Presidential promise to increase university funding

Nigeria’s President Muhammadu Buhari has reportedly pledged top priority for an increase in university funding, and has instructed the National Universities Commission and the federal education ministry to work out how this might best be done. The populous country’s leader is said to be disturbed by the poor performance of Nigerian universities in rankings.

According to reliable sources, Buhari summoned officials of the National Universities Commission and the Ministry of Education to explain the reasons for the absence of Nigeria in a recent ranking of top 1,000 world universities. From Africa, only institutions in Egypt and South Africa featured on the list.

Although the president was partly pleased that 28 Nigerian universities appeared on a ranking of top 100 institutions in Africa, he felt there could be more.

The officials informed Buhari that low funding was the fundamental reason for the poor performance of Nigerian universities, and the president decided that strengthening university funding would be a top priority of his administration.

His interest in the matter is both political and diplomatic. Ahead of presidential elections earlier this year, Buhari pledged in his campaign manifesto to increase funding for education, to raise all levels of the education system out of a state of decay.

The other reason is Nigeria’s quest for a seat in the United Nations Security Council as Africa’s permanent representative. It is well known that South Africa and Egypt are also fiercely vying for the slot.

Buhari intends to showcase a functional and efficient educational system – especially at university level – to boost Nigeria’s campaign within the international community to occupy an African place in the Security Council.

Raising the education tax

Throwing light on the matter Suleiman Bogoro, executive secretary of the Tertiary Education Trust Fund or TETFund, confirmed that the government had started the process required to increase the current 2% education tax, with which it supports TETFund, to between 3% and 4%.

He said the education ministry had made this recommendation in a comprehensive report to the presidency.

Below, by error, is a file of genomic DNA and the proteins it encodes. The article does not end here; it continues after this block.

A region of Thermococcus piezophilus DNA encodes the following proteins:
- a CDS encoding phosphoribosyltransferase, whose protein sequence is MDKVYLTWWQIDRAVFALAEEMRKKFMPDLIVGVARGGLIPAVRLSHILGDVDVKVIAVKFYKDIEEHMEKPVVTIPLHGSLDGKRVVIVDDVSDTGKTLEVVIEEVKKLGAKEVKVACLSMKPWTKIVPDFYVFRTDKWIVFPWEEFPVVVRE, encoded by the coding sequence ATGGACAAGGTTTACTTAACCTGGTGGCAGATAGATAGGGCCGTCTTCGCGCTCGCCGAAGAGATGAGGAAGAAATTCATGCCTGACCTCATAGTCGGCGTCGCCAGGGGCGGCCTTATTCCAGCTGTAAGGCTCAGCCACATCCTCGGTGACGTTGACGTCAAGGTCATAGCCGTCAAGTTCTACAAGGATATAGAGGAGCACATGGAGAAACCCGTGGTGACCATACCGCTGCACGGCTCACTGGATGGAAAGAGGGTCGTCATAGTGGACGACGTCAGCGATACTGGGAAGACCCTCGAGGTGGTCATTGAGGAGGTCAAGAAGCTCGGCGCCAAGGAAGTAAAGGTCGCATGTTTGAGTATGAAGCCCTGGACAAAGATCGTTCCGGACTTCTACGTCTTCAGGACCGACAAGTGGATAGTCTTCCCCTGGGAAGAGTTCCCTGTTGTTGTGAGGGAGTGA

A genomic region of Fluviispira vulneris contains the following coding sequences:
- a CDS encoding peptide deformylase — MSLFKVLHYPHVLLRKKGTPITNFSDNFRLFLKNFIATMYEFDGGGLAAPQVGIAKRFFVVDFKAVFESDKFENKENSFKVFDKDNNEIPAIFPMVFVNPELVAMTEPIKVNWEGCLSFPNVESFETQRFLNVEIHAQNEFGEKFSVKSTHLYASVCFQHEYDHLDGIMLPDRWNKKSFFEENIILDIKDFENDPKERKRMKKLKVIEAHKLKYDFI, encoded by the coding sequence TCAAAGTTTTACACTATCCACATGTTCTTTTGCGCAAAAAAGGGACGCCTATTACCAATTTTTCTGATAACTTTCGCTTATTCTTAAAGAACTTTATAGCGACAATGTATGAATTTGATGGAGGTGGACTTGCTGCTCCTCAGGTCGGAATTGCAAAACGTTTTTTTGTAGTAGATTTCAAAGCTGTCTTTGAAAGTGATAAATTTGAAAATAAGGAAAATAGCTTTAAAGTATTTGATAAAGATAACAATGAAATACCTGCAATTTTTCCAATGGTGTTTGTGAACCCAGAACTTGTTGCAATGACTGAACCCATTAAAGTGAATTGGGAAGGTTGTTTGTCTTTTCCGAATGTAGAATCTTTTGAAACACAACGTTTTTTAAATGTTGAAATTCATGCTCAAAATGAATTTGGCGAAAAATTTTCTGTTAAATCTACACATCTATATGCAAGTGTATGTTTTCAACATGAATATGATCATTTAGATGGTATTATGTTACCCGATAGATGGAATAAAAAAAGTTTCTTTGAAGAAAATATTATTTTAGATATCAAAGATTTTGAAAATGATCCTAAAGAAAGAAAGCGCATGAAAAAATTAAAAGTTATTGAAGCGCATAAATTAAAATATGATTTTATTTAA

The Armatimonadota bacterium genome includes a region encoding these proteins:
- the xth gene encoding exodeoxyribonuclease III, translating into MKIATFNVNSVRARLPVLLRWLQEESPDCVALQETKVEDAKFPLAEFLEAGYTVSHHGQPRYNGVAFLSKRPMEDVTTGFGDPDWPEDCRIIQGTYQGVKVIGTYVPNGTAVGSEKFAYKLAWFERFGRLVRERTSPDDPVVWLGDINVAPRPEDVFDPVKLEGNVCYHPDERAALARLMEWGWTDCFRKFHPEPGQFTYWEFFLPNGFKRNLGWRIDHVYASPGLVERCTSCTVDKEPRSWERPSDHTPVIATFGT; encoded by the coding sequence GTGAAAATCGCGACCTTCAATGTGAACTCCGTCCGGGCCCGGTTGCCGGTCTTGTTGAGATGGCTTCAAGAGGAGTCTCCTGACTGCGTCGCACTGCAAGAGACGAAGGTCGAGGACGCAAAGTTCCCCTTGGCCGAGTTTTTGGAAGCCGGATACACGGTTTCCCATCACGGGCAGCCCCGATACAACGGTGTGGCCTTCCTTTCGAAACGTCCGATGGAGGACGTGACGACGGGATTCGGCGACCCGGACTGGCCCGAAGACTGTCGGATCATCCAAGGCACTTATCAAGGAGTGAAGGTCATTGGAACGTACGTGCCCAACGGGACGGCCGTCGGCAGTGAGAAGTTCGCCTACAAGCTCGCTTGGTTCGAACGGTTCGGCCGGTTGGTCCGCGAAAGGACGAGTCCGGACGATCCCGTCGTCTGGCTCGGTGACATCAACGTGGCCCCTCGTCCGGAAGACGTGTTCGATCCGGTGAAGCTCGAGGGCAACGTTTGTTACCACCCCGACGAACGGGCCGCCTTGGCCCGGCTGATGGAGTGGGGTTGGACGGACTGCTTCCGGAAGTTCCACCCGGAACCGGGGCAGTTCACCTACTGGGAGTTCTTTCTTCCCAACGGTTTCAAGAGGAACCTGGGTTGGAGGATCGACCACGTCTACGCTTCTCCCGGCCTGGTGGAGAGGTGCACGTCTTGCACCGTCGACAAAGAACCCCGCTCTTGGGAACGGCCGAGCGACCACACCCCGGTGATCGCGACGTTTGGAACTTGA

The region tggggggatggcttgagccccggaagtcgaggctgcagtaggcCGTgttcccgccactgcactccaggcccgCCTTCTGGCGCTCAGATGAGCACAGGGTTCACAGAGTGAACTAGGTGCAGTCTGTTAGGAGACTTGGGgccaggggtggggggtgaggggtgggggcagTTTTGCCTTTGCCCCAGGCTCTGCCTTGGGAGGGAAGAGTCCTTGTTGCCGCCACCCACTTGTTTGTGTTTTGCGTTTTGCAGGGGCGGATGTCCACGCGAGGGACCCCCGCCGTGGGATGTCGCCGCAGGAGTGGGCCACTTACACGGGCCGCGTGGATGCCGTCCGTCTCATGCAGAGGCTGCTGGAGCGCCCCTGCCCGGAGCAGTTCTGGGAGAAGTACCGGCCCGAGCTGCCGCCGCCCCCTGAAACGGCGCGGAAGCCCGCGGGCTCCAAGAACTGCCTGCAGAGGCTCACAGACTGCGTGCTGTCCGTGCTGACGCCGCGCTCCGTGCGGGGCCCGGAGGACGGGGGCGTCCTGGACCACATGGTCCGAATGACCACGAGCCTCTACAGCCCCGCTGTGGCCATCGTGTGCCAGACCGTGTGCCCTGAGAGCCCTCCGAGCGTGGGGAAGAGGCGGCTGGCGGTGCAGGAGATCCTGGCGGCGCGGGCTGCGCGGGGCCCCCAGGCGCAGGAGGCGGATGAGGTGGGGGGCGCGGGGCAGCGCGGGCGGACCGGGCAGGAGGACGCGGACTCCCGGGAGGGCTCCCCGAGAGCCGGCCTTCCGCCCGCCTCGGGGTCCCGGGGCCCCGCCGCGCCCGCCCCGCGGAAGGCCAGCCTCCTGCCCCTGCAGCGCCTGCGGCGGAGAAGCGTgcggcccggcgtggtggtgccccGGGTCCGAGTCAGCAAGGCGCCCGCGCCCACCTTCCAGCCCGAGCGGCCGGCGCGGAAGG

Once the proposal to raise the education tax had been reviewed and parliament had begun amending the TETFund Act to accommodate it, “the fund will play the expected role to ensure that Nigeria’s universities conform with international standards”.

The executive secretary noted that interventions by his agency in the areas of research and development had led to improved performances by Nigerian universities, which he said had also impacted positively on their ranking in Africa.

But Bogoro also confessed painfully that Nigeria was still outside lists of the world’s top 2,000 universities. There were only five African universities in the global top 1,000, three from South Africa and two from Egypt.

“If we increase the intervention fund and there is patriotic application of the funds in priority areas, the ranking of our universities will begin to compete with the very best in the world,” he said.

Academics sceptical

Academics have greeted the news of the proposal with mixed reactions, including scepticism. Many believe that Nigeria does have the resources to increase education funding to the 26% of government spending recommended by UNESCO.

The Buhari administration should understand the fact that great nations had devoted large chunks of their money to funding education, said Dr Wale Suenu, a senior lecturer in history and diplomacy at Lagos State University.

“An increase in the education tax to a paltry 4% will not take Nigeria anywhere.”

Buhari should take his cue from South Korea, which was underdeveloped and on a par with Nigeria in the 1960s but now has the sixth biggest economy in the world thanks to massive investment in education.

Despite the lean resources available, there were excellent research findings from Nigeria’s universities – but the world does not hear about them. This is the view of Muhammad Kuna, a professor of history at Usmanu Danfodiyo University in Sokoto, northern Nigeria.

“Nigeria’s internet system is one of the weakest in the world,” he said, while publishing research and information on the world wide web was an indicator used by some rankings and was one of the reasons why South African and Egyptian universities appeared in global lists.

“Nigeria is still a sleeping giant,” he said. Buhari should encourage the creation of efficient internet services on campuses through public-private partnerships with major ICT – information and communications technology – companies to deliver fibre optic internet access, rather than the current satellite connectivity.

“This proposed TETFund funding should give priority to ICT development on campuses,” Kuna argued, adding that devaluation of the Nigerian currency, the Naira, by 20% would wipe out the purchasing power public universities would have in developing infrastructure.

Saliou Mohammed Bappa, a senior lecturer in the department of theatre and performing arts at Ahmadu Bello University in Zaria, is not optimistic.

Until corruption and embezzlement among government officials and the top echelons of universities were wiped out, he said, any additional funding would simply disappear. “The Buhari administration must sanitise the education sector so that funds can be judiciously spent," he told University World News.